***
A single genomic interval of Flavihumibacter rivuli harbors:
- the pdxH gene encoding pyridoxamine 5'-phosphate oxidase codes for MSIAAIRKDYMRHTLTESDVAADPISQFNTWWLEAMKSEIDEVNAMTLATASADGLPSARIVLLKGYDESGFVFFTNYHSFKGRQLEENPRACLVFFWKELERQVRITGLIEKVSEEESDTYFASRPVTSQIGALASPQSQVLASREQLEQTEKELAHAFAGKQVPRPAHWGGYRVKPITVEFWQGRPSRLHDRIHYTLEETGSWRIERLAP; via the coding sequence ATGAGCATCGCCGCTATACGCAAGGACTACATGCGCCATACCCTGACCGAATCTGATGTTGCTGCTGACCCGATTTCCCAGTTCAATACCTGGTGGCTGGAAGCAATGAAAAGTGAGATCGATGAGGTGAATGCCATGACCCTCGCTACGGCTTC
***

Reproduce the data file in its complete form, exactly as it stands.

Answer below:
A single genomic interval of Flavihumibacter rivuli harbors:
- the pdxH gene encoding pyridoxamine 5'-phosphate oxidase codes for MSIAAIRKDYMRHTLTESDVAADPISQFNTWWLEAMKSEIDEVNAMTLATASADGLPSARIVLLKGYDESGFVFFTNYHSFKGRQLEENPRACLVFFWKELERQVRITGLIEKVSEEESDTYFASRPVTSQIGALASPQSQVLASREQLEQTEKELAHAFAGKQVPRPAHWGGYRVKPITVEFWQGRPSRLHDRIHYTLEETGSWRIERLAP; via the coding sequence ATGAGCATCGCCGCTATACGCAAGGACTACATGCGCCATACCCTGACCGAATCTGATGTTGCTGCTGACCCGATTTCCCAGTTCAATACCTGGTGGCTGGAAGCAATGAAAAGTGAGATCGATGAGGTGAATGCCATGACCCTCGCTACGGCTTC